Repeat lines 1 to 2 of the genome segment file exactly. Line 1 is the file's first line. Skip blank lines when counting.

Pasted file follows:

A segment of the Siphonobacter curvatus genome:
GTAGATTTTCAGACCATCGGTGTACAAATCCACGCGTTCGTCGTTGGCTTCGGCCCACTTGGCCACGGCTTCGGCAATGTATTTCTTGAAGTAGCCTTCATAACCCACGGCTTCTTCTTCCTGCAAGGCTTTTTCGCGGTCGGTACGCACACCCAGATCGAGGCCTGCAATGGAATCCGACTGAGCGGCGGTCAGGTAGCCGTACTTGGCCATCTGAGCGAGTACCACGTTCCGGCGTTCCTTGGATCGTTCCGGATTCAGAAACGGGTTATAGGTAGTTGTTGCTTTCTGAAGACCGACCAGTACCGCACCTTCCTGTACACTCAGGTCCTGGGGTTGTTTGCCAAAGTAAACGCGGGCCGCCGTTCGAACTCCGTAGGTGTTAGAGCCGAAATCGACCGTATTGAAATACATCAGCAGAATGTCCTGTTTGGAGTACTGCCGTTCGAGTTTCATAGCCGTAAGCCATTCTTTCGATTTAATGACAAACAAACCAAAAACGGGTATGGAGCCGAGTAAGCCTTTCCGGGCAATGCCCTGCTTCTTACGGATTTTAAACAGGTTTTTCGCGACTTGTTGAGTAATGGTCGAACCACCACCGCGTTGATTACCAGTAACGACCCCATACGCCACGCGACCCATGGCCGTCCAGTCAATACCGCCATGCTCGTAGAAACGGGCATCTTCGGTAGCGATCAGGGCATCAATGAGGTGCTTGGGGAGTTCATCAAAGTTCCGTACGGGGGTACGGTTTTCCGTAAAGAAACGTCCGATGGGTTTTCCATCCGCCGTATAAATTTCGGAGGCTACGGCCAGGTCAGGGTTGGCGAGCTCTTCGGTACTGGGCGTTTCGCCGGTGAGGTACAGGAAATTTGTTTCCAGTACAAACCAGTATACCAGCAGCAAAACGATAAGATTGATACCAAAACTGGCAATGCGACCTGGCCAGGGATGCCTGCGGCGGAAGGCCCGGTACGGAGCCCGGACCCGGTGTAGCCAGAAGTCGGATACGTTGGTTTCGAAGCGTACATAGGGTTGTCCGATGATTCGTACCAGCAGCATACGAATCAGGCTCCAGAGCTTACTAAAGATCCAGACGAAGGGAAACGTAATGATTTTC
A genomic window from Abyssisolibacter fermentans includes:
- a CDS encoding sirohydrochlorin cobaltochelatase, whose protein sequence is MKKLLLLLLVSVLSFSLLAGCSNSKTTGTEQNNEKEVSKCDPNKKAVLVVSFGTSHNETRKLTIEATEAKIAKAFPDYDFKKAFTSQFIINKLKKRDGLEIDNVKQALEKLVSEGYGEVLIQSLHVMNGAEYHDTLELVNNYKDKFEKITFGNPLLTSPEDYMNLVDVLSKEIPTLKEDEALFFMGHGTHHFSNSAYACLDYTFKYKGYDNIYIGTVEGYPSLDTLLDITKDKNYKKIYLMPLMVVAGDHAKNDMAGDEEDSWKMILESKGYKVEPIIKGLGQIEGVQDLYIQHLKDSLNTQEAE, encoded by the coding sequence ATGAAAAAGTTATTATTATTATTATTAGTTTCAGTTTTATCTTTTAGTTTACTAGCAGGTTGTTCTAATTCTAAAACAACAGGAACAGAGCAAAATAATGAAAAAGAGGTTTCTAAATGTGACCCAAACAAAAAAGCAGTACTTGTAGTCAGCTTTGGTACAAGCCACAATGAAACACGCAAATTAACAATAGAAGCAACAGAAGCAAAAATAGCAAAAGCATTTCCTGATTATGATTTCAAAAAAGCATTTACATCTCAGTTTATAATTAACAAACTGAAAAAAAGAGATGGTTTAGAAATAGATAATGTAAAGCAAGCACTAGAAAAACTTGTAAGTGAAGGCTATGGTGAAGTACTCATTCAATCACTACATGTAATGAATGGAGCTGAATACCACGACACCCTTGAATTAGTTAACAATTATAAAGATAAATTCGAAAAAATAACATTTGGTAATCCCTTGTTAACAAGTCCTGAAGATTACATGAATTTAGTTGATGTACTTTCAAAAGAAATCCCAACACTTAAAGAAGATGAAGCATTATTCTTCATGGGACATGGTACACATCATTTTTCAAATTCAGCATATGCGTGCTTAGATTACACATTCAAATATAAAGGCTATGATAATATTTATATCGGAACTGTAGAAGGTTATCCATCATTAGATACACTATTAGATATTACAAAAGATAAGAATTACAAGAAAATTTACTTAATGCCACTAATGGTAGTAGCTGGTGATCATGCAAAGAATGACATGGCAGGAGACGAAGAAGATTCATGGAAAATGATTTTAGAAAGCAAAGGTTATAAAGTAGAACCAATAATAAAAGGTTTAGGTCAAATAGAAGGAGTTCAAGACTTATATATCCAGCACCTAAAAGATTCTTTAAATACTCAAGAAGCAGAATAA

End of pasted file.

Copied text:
A segment of the Siphonobacter curvatus genome:
GTAGATTTTCAGACCATCGGTGTACAAATCCACGCGTTCGTCGTTGGCTTCGGCCCACTTGGCCACGGCTTCGGCAATGTATTTCTTGAAGTAGCCTTCATAACCCACGGCTTCTTCTTCCTGCAAGGCTTTTTCGCGGTCGGTACGCACACCCAGATCGAGGCCTGCAATGGAATCCGACTGAGCGGCGGTCAGGTAGCCGTACTTGGCCATCTGAGCGAGTACCACGTTCCGGCGTTCCTTGGATCGTTCCGGATTCAGAAACGGGTTATAGGTAGTTGTTGCTTTCTGAAGACCGACCAGTACCGCACCTTCCTGTACACTCAGGTCCTGGGGTTGTTTGCCAAAGTAAACGCGGGCCGCCGTTCGAACTCCGTAGGTGTTAGAGCCGAAATCGACCGTATTGAAATACATCAGCAGAATGTCCTGTTTGGAGTACTGCCGTTCGAGTTTCATAGCCGTAAGCCATTCTTTCGATTTAATGACAAACAAACCAAAAACGGGTATGGAGCCGAGTAAGCCTTTCCGGGCAATGCCCTGCTTCTTACGGATTTTAAACAGGTTTTTCGCGACTTGTTGAGTAATGGTCGAACCACCACCGCGTTGATTACCAGTAACGACCCCATACGCCACGCGACCCATGGCCGTCCAGTCAATACCGCCATGCTCGTAGAAACGGGCATCTTCGGTAGCGATCAGGGCATCAATGAGGTGCTTGGGGAGTTCATCAAAGTTCCGTACGGGGGTACGGTTTTCCGTAAAGAAACGTCCGATGGGTTTTCCATCCGCCGTATAAATTTCGGAGGCTACGGCCAGGTCAGGGTTGGCGAGCTCTTCGGTACTGGGCGTTTCGCCGGTGAGGTACAGGAAATTTGTTTCCAGTACAAACCAGTATACCAGCAGCAAAACGATAAGATTGATACCAAAACTGGCAATGCGACCTGGCCAGGGATGCCTGCGGCGGAAGGCCCGGTACGGAGCCCGGACCCGGTGTAGCCAGAAGTCGGATACGTTGGTTTCGAAGCGTACATAGGGTTGTCCGATGATTCGTACCAGCAGCATACGAATCAGGCTCCAGAGCTTACTAAAGATCCAGACGAAGGGAAACGTAATGATTTTC